The fall of the regime left behind a colonial European country, with a social structure that combined a vigorous industry, a bourgeoisie that was taking its first steps towards internationalization and a people kept in line with low wages, ignorance and backwardness. We are reminded that Portugal was then a kind of “Atlantic Albania” where: “The divorce is repressed, where there are (many) censured books, movies and songs, where all art is censured, where social media is chained, where many children walk barefoot, where the majority of the population doesn't have a refrigerator, a phone, a television or a bathroom, where you can't joke about the authorities or criticize the power, where there is no right to protest or strike, or you need a license to carry a lighter or a battery powered transistor, where agriculture is made with medieval tools and animal traction, where road transportation is filled with carts and oxcarts, where ready-to-wear clothing is nearly non-existent, where Coca-Cola is smuggled, where the political police practices torture in prisons, where there are neither freeways nor... elections.”.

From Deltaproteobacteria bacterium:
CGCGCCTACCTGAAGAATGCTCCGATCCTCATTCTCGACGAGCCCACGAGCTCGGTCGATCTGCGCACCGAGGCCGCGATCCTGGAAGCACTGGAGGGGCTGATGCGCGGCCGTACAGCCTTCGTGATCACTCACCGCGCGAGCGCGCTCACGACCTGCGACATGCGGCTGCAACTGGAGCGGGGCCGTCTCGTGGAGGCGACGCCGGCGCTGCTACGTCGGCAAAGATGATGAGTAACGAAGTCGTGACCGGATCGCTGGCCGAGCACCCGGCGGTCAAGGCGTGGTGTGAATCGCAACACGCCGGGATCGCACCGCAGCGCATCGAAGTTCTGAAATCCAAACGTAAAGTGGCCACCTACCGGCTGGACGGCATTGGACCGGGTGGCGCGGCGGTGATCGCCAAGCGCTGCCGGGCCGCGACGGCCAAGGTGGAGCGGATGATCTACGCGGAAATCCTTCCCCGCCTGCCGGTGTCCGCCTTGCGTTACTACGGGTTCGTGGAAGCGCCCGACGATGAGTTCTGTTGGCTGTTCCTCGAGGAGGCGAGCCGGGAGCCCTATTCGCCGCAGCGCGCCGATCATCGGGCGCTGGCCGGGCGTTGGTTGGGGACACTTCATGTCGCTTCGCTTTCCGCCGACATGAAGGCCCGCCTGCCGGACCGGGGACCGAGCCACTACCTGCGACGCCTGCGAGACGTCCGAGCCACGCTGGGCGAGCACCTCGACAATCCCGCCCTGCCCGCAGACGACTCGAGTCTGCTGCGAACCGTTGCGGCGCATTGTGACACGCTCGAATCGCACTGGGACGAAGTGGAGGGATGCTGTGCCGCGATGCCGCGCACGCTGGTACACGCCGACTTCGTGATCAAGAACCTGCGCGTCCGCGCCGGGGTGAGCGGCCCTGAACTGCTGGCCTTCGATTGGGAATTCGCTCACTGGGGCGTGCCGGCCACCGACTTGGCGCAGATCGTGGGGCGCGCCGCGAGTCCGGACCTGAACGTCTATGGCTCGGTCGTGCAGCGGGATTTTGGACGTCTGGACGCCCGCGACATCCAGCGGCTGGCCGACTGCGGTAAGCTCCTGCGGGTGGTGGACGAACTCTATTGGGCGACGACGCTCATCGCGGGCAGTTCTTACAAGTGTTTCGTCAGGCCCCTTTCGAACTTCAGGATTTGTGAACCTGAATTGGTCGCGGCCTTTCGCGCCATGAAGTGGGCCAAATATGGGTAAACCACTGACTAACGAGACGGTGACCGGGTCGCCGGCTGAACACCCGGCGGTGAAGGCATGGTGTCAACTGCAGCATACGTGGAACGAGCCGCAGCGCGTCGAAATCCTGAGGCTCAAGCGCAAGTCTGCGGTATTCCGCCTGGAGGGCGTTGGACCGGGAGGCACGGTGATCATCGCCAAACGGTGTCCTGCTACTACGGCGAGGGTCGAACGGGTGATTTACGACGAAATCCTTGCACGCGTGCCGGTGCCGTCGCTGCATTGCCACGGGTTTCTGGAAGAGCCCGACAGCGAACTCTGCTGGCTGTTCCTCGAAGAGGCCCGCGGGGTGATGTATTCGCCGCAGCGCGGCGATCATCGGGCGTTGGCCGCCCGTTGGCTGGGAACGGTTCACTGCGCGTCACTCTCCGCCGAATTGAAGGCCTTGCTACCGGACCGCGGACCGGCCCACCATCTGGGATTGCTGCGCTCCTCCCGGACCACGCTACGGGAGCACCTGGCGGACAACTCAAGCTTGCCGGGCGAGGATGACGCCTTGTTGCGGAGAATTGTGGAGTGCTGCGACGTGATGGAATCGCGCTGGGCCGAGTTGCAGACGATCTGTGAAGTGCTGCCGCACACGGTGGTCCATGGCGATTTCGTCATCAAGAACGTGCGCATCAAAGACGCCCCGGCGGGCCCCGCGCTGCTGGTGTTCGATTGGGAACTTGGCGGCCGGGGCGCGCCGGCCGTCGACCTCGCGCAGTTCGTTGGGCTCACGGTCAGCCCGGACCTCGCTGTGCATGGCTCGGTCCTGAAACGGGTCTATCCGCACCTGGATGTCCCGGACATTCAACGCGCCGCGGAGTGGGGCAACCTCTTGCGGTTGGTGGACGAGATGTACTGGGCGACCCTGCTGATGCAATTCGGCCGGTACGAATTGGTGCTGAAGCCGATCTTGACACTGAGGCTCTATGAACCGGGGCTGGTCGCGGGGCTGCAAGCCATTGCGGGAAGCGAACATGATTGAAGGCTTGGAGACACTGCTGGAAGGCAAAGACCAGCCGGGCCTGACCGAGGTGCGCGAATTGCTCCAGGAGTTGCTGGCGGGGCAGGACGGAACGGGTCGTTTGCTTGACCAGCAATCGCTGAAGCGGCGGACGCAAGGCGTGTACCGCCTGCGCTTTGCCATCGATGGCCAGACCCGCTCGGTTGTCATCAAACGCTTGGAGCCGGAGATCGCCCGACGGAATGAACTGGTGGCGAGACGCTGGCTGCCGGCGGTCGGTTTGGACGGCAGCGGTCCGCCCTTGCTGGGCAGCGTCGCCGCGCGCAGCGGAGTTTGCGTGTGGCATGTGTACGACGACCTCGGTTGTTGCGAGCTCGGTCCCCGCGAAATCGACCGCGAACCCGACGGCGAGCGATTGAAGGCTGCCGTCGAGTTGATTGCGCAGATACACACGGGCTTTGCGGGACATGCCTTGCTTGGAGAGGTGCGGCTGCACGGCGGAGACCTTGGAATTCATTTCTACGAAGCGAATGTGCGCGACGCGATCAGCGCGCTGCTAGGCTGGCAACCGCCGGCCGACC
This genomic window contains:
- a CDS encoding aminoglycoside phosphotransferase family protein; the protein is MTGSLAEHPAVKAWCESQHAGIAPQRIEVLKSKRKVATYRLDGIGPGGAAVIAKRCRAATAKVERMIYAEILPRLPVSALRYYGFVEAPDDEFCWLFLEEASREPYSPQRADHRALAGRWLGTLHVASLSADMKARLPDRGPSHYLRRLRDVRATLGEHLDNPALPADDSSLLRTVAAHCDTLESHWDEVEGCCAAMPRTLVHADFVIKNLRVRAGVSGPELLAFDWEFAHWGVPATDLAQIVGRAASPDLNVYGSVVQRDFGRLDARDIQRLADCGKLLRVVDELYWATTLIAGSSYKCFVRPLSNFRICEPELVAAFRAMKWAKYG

The Portuguese Revolution has four determinant characteristics that can help explain the reach of the social disruption, which even though it took place in a small country in Europe in the 70s, with a dimension of workers' control and disruption of the process of accumulation unused in this region during this period:
It is a process born from a military defeat of a regular Army by guerrilla revolutionary movements backed by the peasants of Guinea-Bissau, Angola and Mozambique;